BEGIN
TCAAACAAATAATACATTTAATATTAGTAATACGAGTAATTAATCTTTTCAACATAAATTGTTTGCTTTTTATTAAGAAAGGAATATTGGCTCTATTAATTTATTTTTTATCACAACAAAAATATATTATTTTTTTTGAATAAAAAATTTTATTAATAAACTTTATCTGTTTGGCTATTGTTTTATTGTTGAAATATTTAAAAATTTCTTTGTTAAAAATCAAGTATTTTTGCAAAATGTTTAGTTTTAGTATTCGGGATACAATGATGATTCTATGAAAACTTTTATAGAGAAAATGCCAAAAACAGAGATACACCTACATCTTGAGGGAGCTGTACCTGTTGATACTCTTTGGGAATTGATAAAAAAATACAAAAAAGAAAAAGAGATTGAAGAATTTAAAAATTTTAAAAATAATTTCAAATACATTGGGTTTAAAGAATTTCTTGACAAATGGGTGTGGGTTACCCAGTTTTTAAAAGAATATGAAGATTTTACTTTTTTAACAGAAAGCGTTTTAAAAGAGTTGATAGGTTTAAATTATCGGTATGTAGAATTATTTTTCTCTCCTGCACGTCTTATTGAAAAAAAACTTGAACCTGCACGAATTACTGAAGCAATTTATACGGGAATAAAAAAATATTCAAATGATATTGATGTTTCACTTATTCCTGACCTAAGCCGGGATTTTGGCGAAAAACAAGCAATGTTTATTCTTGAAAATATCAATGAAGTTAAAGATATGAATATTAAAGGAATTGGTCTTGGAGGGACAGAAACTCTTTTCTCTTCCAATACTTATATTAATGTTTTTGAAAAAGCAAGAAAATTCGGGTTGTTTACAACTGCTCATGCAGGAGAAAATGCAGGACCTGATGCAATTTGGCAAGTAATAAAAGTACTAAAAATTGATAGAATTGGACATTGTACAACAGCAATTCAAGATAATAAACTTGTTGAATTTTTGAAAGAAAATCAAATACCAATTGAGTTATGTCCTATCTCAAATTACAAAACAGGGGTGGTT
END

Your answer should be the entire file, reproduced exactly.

TCAAACAAATAATACATTTAATATTAGTAATACGAGTAATTAATCTTTTCAACATAAATTGTTTGCTTTTTATTAAGAAAGGAATATTGGCTCTATTAATTTATTTTTTATCACAACAAAAATATATTATTTTTTTTGAATAAAAAATTTTATTAATAAACTTTATCTGTTTGGCTATTGTTTTATTGTTGAAATATTTAAAAATTTCTTTGTTAAAAATCAAGTATTTTTGCAAAATGTTTAGTTTTAGTATTCGGGATACAATGATGATTCTATGAAAACTTTTATAGAGAAAATGCCAAAAACAGAGATACACCTACATCTTGAGGGAGCTGTACCTGTTGATACTCTTTGGGAATTGATAAAAAAATACAAAAAAGAAAAAGAGATTGAAGAATTTAAAAATTTTAAAAATAATTTCAAATACATTGGGTTTAAAGAATTTCTTGACAAATGGGTGTGGGTTACCCAGTTTTTAAAAGAATATGAAGATTTTACTTTTTTAACAGAAAGCGTTTTAAAAGAGTTGATAGGTTTAAATTATCGGTATGTAGAATTATTTTTCTCTCCTGCACGTCTTATTGAAAAAAAACTTGAACCTGCACGAATTACTGAAGCAATTTATACGGGAATAAAAAAATATTCAAATGATATTGATGTTTCACTTATTCCTGACCTAAGCCGGGATTTTGGCGAAAAACAAGCAATGTTTATTCTTGAAAATATCAATGAAGTTAAAGATATGAATATTAAAGGAATTGGTCTTGGAGGGACAGAAACTCTTTTCTCTTCCAATACTTATATTAATGTTTTTGAAAAAGCAAGAAAATTCGGGTTGTTTACAACTGCTCATGCAGGAGAAAATGCAGGACCTGATGCAATTTGGCAAGTAATAAAAGTACTAAAAATTGATAGAATTGGACATTGTACAACAGCAATTCAAGATAATAAACTTGTTGAATTTTTGAAAGAAAATCAAATACCAATTGAGTTATGTCCTATCTCAAATTACAAAACAGGGGTGGTT